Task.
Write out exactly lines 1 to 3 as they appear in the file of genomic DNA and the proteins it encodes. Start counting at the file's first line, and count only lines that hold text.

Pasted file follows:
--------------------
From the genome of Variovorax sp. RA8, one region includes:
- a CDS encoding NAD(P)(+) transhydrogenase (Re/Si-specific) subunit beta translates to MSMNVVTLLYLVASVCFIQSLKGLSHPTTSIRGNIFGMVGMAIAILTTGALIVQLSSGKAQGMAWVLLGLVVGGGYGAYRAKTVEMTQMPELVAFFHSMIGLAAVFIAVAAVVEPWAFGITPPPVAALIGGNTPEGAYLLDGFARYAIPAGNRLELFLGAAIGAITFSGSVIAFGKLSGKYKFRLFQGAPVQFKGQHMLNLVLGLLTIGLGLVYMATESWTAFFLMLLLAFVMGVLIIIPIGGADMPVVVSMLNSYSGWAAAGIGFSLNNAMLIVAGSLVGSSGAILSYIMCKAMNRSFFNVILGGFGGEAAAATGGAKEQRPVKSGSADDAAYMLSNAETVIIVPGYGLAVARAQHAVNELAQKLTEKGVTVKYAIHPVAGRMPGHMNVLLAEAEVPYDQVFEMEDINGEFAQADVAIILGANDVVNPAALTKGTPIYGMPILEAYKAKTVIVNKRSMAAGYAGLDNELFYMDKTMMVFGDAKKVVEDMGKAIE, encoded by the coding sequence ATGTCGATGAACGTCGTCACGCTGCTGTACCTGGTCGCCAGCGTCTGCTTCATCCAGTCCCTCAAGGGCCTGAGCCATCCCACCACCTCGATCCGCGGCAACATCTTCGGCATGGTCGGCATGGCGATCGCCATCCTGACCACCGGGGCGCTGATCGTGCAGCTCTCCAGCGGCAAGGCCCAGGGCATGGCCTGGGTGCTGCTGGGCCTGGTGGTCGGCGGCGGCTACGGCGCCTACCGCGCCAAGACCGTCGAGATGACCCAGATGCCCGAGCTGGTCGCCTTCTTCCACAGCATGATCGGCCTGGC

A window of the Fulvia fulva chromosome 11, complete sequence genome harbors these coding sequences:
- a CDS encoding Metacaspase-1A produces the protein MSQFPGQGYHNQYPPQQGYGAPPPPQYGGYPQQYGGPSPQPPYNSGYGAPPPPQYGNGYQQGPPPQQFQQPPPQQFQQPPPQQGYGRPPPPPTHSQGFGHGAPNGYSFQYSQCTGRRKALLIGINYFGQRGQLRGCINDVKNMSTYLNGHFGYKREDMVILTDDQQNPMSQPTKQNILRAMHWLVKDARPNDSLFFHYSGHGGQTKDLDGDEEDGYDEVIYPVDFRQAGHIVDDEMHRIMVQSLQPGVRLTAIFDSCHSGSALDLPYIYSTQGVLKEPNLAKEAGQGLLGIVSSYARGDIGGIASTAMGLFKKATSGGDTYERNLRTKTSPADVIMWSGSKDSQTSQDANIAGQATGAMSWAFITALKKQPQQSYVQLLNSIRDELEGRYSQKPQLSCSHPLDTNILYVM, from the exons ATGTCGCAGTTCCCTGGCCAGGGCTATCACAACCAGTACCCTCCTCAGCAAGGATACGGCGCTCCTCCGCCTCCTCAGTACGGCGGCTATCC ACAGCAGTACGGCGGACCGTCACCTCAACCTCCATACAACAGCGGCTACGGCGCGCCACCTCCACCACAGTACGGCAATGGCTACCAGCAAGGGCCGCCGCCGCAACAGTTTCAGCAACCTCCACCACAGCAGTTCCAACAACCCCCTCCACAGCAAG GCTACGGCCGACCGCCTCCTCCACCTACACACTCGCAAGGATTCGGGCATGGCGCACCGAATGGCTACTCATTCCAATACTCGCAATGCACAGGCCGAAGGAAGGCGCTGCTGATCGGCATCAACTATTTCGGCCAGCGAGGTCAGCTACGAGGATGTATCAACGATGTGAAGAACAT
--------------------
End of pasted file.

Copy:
From the genome of Variovorax sp. RA8, one region includes:
- a CDS encoding NAD(P)(+) transhydrogenase (Re/Si-specific) subunit beta translates to MSMNVVTLLYLVASVCFIQSLKGLSHPTTSIRGNIFGMVGMAIAILTTGALIVQLSSGKAQGMAWVLLGLVVGGGYGAYRAKTVEMTQMPELVAFFHSMIGLAAVFIAVAAVVEPWAFGITPPPVAALIGGNTPEGAYLLDGFARYAIPAGNRLELFLGAAIGAITFSGSVIAFGKLSGKYKFRLFQGAPVQFKGQHMLNLVLGLLTIGLGLVYMATESWTAFFLMLLLAFVMGVLIIIPIGGADMPVVVSMLNSYSGWAAAGIGFSLNNAMLIVAGSLVGSSGAILSYIMCKAMNRSFFNVILGGFGGEAAAATGGAKEQRPVKSGSADDAAYMLSNAETVIIVPGYGLAVARAQHAVNELAQKLTEKGVTVKYAIHPVAGRMPGHMNVLLAEAEVPYDQVFEMEDINGEFAQADVAIILGANDVVNPAALTKGTPIYGMPILEAYKAKTVIVNKRSMAAGYAGLDNELFYMDKTMMVFGDAKKVVEDMGKAIE, encoded by the coding sequence ATGTCGATGAACGTCGTCACGCTGCTGTACCTGGTCGCCAGCGTCTGCTTCATCCAGTCCCTCAAGGGCCTGAGCCATCCCACCACCTCGATCCGCGGCAACATCTTCGGCATGGTCGGCATGGCGATCGCCATCCTGACCACCGGGGCGCTGATCGTGCAGCTCTCCAGCGGCAAGGCCCAGGGCATGGCCTGGGTGCTGCTGGGCCTGGTGGTCGGCGGCGGCTACGGCGCCTACCGCGCCAAGACCGTCGAGATGACCCAGATGCCCGAGCTGGTCGCCTTCTTCCACAGCATGATCGGCCTGGC

A window of the Fulvia fulva chromosome 11, complete sequence genome harbors these coding sequences: